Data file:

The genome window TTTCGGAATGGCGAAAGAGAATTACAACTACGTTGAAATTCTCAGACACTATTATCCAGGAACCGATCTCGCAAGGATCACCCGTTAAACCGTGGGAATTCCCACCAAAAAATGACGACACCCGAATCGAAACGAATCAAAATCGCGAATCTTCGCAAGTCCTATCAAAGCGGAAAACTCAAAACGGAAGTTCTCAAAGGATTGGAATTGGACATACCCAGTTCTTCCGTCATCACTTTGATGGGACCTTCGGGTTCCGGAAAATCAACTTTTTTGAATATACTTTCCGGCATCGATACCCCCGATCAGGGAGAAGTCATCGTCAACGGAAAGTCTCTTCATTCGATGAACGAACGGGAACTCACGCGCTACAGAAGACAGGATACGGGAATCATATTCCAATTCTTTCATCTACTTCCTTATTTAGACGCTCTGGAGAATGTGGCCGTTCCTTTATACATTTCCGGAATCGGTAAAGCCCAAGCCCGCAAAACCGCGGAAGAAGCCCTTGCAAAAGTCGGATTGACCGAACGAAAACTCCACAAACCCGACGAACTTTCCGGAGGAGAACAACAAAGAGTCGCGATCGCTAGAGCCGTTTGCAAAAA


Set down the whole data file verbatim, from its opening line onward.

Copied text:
The genome window TTTCGGAATGGCGAAAGAGAATTACAACTACGTTGAAATTCTCAGACACTATTATCCAGGAACCGATCTCGCAAGGATCACCCGTTAAACCGTGGGAATTCCCACCAAAAAATGACGACACCCGAATCGAAACGAATCAAAATCGCGAATCTTCGCAAGTCCTATCAAAGCGGAAAACTCAAAACGGAAGTTCTCAAAGGATTGGAATTGGACATACCCAGTTCTTCCGTCATCACTTTGATGGGACCTTCGGGTTCCGGAAAATCAACTTTTTTGAATATACTTTCCGGCATCGATACCCCCGATCAGGGAGAAGTCATCGTCAACGGAAAGTCTCTTCATTCGATGAACGAACGGGAACTCACGCGCTACAGAAGACAGGATACGGGAATCATATTCCAATTCTTTCATCTACTTCCTTATTTAGACGCTCTGGAGAATGTGGCCGTTCCTTTATACATTTCCGGAATCGGTAAAGCCCAAGCCCGCAAAACCGCGGAAGAAGCCCTTGCAAAAGTCGGATTGACCGAACGAAAACTCCACAAACCCGACGAACTTTCCGGAGGAGAACAACAAAGAGTCGCGATCGCTAGAGCCGTTTGCAAAAA